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9 Spiders Found in Texas

Nicole Cosgrove

The state of Texas is home to many different types of spiders, but two varieties are most common: Huntsman Spiders and the Brown Recluse pose a potential threat to humans, with the latter being more dangerous.

The good news for Texans is that these creatures typically do not enter homes or other buildings searching for prey. However, if they find themselves inside a residence, they will usually stay where they found shelter rather than wander around looking for food like some other type of Spider.

Consequently, it’s important to make sure your house is sealed up tightly so as not to invite any unwanted guests!

new spider divider

Top 9 Spiders Found in Texas:

1. Long-Bodied Cellar Spider

Species: Pholcus phalangioides
Longevity: 2 – 3 years
Good to own as a pet?: Yes
Legal to own?: Yes
Adult size: ¼ inch
Diet: Carnivorous

The Long-Bodied Cellar Spider belongs to a subfamily of spiders known as the mygalomorphs, found all over North America. They are characterized by their thick, heavy bodies and powerful jaws to catch and eat their prey.

The color of these spiders varies from dark brown or black, with light yellow stripes on its head or faces. They live in dark and moist environments.

Because these spiders live near the ground, they are often found inside homes or buildings. They may be seen on walls that are close to the floor because that is where this spider usually hunts for its food. This Spider will also move around inside the home when they are searching for food or water.


2. Crab Spider

Flower Crab Spider
Image Credit: jggrz, Pixabay
Species: Thomisidae
Longevity: 1 – 2 years
Good to own as a pet?: Yes
Legal to own?: Yes
Adult size: ½ inch
Diet: Carnivorous

The Crab Spider is characterized by its eight eyes and spindly legs with lighter colored bands on the top of their bodies. These spiders have two sets of fangs – one set injects venom into prey, while the second set breaks open eggs as a form of food. The Crab Spider is also known as the Flower Spider because they are often seen in fields of flowers or on plants where they can catch their prey.


3. Grey Wall Jumping Spider

Menemerus bivittatus 27138620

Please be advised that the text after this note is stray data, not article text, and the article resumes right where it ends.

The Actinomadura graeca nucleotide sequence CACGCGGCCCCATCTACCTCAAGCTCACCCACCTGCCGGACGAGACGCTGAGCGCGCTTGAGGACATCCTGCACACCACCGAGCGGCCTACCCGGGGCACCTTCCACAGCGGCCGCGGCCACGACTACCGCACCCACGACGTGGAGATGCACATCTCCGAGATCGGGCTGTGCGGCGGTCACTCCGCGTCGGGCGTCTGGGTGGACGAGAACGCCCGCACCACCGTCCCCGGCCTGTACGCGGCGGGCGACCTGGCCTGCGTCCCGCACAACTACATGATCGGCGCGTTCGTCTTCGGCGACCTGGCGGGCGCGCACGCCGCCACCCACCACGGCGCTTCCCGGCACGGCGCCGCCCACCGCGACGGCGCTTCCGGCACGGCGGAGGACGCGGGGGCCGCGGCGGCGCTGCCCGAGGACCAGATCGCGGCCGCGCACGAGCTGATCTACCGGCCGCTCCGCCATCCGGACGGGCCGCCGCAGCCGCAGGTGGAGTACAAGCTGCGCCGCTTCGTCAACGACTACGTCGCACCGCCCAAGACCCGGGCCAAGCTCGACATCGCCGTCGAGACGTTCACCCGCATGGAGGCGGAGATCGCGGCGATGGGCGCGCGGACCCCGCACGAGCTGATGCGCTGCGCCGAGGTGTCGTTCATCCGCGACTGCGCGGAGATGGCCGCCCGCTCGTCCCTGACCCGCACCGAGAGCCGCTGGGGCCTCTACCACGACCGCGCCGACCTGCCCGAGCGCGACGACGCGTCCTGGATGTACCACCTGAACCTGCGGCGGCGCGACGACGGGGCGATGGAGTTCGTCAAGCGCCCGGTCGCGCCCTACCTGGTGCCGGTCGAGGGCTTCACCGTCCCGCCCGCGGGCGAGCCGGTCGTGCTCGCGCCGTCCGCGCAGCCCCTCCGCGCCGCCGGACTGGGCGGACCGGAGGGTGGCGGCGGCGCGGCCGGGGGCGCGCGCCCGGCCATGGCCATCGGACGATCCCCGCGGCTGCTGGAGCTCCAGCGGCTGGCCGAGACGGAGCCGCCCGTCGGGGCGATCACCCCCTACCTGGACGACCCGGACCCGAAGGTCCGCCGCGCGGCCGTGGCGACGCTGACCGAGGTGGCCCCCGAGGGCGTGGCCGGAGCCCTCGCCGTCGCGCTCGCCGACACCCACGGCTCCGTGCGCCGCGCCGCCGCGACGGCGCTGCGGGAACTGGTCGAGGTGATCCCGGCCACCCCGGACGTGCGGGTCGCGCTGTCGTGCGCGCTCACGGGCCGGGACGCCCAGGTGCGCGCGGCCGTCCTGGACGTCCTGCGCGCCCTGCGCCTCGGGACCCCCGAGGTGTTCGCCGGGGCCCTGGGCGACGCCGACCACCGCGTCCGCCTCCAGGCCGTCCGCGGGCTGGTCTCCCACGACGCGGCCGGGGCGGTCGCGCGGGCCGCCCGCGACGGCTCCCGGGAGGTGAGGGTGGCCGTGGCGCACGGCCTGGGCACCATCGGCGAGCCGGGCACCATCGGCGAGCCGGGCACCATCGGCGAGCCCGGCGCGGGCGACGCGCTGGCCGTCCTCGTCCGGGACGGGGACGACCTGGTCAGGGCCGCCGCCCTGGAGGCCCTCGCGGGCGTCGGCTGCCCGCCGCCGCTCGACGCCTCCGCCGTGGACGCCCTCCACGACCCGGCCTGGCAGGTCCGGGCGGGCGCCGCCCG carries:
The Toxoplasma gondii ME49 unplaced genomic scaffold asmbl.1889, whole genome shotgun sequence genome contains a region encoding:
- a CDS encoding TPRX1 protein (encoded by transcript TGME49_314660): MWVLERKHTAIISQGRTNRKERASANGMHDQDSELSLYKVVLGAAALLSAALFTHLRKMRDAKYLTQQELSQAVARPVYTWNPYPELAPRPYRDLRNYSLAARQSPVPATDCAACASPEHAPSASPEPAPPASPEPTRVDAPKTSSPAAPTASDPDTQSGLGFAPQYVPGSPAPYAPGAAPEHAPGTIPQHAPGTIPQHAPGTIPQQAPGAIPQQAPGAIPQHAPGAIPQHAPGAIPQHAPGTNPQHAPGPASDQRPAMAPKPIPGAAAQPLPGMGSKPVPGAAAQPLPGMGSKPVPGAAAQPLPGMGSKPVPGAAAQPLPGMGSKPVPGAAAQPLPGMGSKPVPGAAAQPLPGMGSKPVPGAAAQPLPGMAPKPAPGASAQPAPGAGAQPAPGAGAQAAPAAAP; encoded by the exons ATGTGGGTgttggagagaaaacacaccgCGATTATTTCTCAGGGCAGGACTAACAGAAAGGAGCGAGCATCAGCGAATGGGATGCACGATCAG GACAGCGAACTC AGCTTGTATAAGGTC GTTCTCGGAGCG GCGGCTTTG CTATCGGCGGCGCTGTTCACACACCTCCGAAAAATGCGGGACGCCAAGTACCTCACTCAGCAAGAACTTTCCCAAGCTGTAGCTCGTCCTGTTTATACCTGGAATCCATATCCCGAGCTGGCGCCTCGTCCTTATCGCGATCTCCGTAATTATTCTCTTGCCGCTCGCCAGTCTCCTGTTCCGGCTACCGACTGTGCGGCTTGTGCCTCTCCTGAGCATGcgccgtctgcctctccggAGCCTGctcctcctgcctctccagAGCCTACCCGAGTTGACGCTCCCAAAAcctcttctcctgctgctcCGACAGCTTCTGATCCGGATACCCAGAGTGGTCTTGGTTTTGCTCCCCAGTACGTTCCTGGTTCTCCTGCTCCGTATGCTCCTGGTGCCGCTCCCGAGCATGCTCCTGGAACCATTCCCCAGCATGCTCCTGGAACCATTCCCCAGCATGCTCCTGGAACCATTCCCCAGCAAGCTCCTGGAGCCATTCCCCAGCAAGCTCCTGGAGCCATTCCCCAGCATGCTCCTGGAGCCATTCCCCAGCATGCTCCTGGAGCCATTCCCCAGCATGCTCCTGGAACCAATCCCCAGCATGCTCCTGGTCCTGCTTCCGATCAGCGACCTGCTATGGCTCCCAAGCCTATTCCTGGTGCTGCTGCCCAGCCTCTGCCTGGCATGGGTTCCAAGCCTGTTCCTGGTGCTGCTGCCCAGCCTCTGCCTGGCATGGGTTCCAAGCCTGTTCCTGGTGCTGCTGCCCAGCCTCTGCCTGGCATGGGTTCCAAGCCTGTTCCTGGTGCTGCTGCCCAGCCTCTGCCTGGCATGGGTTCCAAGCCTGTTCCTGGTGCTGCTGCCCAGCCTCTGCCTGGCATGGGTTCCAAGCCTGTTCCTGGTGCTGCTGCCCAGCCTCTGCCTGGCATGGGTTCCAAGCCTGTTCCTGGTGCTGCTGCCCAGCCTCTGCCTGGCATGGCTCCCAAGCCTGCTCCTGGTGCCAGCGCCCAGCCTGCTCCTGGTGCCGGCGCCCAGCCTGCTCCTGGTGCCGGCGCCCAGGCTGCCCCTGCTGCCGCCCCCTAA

Menemerus bivittatus 27138620 (Image Credit: portioid, Wikimedia Commons CC SA 4.0 International)
Species: Menemerus bivittatus
Longevity: 1 year
Good to own as a pet?: Yes
Legal to own?: Yes
Adult size: ⅓ inch
Diet: Carnivorous

The Grey Wall Jumping Spider has a slender body and long legs- it looks like an orb weaver with vertical stripes on its abdomen. This spider does not have any venom, but it will bite if it feels threatened. This spider is found on fences, walls, and plants in sunny areas.


4. Brown Recluse Spider

Brown Recluse Spider_Nick626_Shutterstock
Image Credit: Nick626, Shutterstock
Species: Loxosceles reclusa
Longevity: 1 – 2 years
Good to own as a pet?: No
Legal to own?: Yes
Adult size: ¼ inch
Diet: Carnivorous

This spider has a violin-shaped marking on its back that can vary from tan to dark brown or black shades of red. Brown Recluse Spiders are often found inside homes because they seek out cool places to live. They are usually found at ground level, but they may climb to higher locations when searching for food or looking for a mate. Brown Recluse spider venom is highly toxic and deadly if not treated with care in time.


5. Black Widow Spider

Southern Black Widow Spider closeup_Liz Weber_Shutterstock
Image Credit: Liz Weber, Shutterstock
Species: Latrodectus
Longevity: 1 – 3 years
Good to own as a pet?: No
Legal to own?: Yes
Adult size: ½ inch
Diet: Carnivorous

It gets its name from the female spiders that eat their mates after mating. The Black Widow Spiders are often found in dark and moist places. They have a shiny black body with an orange or red hourglass marking on their abdomen. These spiders also produce venom that is harmful to humans—if they bite someone, it will cause considerable pain.


6. Carolina Wolf Spider

Hogna carolinensis female PEM
Hogna carolinensis female PEM (Image Credit: Patrick Edwin Moran, Wikimedia Commons CC SA 3.0 Unported)
Species: Hogna carolinensis
Longevity: 2 – 3 years
Good to own as a pet?: Yes
Legal to own?: Yes
Adult size: ¾ inch
Diet: Carnivorous